GreenYes Digest V98 #85

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Fri, 22 Jan 1999 17:31:42 -0500

GreenYes Digest Sun, 5 Apr 98 Volume 98 : Issue 85

Today's Topics:
Fw: Keep America Wasting
Prostitution for Peanuts

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Loop-Detect: GreenYes:98/85

Date: Sat, 4 Apr 1998 12:35:53 -0500
From: "Bill Sheehan" <>
Subject: Fw: Keep America Wasting

{forwarded from Chuck Peterson]

-----Original Message-----
From: CwpIV <
Date: Saturday, April 04, 1998 7:24 AM

Subject: Re: Keep America Wasting

Gary Drury -

Keep America Beautiful was begun in 1954 by the companies involved in the
beverage industry. This was in response to a ban on non-refillable soft drink
and beer containers that was enacted in Vermont in 1953. The law, which
sought to reduce litter, forced beverage companies to use refillables bottles
that generally had a deposit. Since most soft drinks were bottled locally at
the time and used refillable bottles, the law's impact was primarily on
brewers who were consolidating on a regional basis as local breweries closed.
Brewers were moving away from refillable bottles to cans. The law was allowed
to lapse in 1957.

-Chuck Peterson


Date: Sat, 4 Apr 1998 13:42:49 -0500 (EST)
From: "Roger M. Guttentag" <>
Subject: Prostitution for Peanuts

At 11:42 AM 3/27/98 -0500, Bill Sheehan wrote:
>>PS Check out the front page of yesterday's Washington Post for a Coke/Pepsi
>>story that is worth a few laughs. Coke Day at a school in GA backfired and
>>ended up being free advertisement for Pepsi.
>This is not really a story about the beverage industry or the environment --
>but it is a breath-taking story of corporate infiltration of our public
>education system in America. The free-speech issue is bad enough -- two
>non-conformist boys were suspended for a day for wearing Pepsi shirts during a
>school function involving competition in a Coke-sponsored contest. But what
>is equally troubling is that a high school in Augusta, Georgia, had all
>1,200-plus of its students lined up to spell "COKE" for visiting Coke
>executives in order to compete for a $500 local prize from Coke and possibly
>go on to compete for a $10,000 national prize.
>A story a couple of weeks ago in the Post on the general subject of
>commercializing and consumerizing our public schools included a picture of a
>high school hallway with the Coke logo on the wall. Coke may be one of the
>worst offenders, but is hardly alone.
Corporate sponsorship of promotional materials that are designed to be
distributed to K-12 students is hardly new nor is this example particularly
egregious. However, due to the debates over how school systems are to be
funded as well as the general unwillingness of taxpayers to approve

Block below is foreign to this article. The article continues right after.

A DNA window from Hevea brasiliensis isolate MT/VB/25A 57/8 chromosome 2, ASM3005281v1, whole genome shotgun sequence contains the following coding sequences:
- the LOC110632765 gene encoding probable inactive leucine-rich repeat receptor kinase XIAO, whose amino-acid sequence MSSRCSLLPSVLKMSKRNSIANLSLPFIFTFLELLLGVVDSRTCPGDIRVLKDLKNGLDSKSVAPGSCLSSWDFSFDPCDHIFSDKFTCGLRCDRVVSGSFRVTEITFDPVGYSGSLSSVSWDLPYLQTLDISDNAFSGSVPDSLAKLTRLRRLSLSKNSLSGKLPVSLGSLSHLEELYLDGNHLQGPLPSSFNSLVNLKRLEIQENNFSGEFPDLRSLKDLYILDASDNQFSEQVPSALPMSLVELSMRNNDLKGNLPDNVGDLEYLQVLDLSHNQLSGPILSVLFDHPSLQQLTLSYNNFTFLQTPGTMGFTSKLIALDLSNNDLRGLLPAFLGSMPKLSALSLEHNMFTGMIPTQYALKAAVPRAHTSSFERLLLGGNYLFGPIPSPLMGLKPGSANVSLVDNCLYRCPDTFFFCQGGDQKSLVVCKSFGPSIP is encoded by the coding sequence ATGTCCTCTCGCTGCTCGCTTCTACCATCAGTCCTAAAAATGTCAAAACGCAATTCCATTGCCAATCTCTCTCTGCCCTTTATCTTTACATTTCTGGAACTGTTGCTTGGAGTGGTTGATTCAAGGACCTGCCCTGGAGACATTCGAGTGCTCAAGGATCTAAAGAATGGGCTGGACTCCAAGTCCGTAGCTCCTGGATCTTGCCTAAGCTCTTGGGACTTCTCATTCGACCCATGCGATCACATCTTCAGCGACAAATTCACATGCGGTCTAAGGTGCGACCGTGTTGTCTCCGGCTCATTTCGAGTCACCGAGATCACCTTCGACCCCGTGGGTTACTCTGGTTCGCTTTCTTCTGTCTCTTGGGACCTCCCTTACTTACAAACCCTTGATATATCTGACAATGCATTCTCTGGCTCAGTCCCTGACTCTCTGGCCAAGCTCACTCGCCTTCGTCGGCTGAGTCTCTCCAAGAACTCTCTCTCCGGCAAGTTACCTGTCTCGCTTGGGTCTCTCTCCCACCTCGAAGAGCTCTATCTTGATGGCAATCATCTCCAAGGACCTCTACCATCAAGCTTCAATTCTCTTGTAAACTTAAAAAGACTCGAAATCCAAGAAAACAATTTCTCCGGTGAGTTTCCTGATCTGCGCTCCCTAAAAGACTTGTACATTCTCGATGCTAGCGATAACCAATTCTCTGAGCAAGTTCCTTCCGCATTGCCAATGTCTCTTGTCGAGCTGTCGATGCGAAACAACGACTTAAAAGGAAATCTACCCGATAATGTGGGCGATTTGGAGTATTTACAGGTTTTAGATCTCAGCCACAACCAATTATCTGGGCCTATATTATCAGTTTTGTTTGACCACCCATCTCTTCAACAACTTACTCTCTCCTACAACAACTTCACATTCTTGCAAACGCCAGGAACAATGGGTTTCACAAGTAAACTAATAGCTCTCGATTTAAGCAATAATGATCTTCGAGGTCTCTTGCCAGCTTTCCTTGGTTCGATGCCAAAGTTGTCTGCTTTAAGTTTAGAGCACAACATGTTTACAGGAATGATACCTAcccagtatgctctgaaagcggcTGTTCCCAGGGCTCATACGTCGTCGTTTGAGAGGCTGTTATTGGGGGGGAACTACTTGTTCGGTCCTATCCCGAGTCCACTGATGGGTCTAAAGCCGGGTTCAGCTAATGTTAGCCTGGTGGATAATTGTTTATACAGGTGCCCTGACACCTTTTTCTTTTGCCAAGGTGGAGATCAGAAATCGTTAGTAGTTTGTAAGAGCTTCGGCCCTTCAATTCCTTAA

significant increases in school budgets, most public school systems
apparently are being forced to use whatever means are available to stretch
their resources and bridge underfunded gaps in their programs. Businesses
of all types are only too happy to step into the breach, so to speak, since
school systems are so desparate for any kind of assistance and not too
sophisticated in putting an appropriate value on allowing access to their
students by commercial interests. We can wring our hands over this
situation and shout "shame" till we are blue in the face but this trend will
continue unless either we: (1) legislatively prohibit any form of commercial
underwriting of "educational" materials, programs or events - something that
I view as unlikely or will have as much teeth as our current campaign
finance laws or (2) provide the kind of funding that school systems need
after setting aside partisan bickering and smokescreens - again something I
don't see happening except in the wealthiest of school districts. I am not
particularly happy with this analysis but that's the story as I see it. I
call this the Golden School principle - those who have the gold run the schools.

Roger M. Guttentag
TEL: 215-513-0452
FAX: 215-513-0453


Date: Sun, 05 Apr 98 12:28:21 PDT
From: "Haya Geva" <>

Hi all!
I have been asked to find shocking information about paper & paper
production that will show children the damage it does to the environment,
such as:
1. How many trees are cut in order to produce one notebook.
2. How many times can we circle the world with waste paper.

If you have any more interesting information about this subject, I'll be
glad to receive it.

haya geva
tel: 972 6 6349215
fax: 972 6 6344373

Haya Geva
Tel: 972-6-6349213
Fax: 972-6-6344373


End of GreenYes Digest V98 #85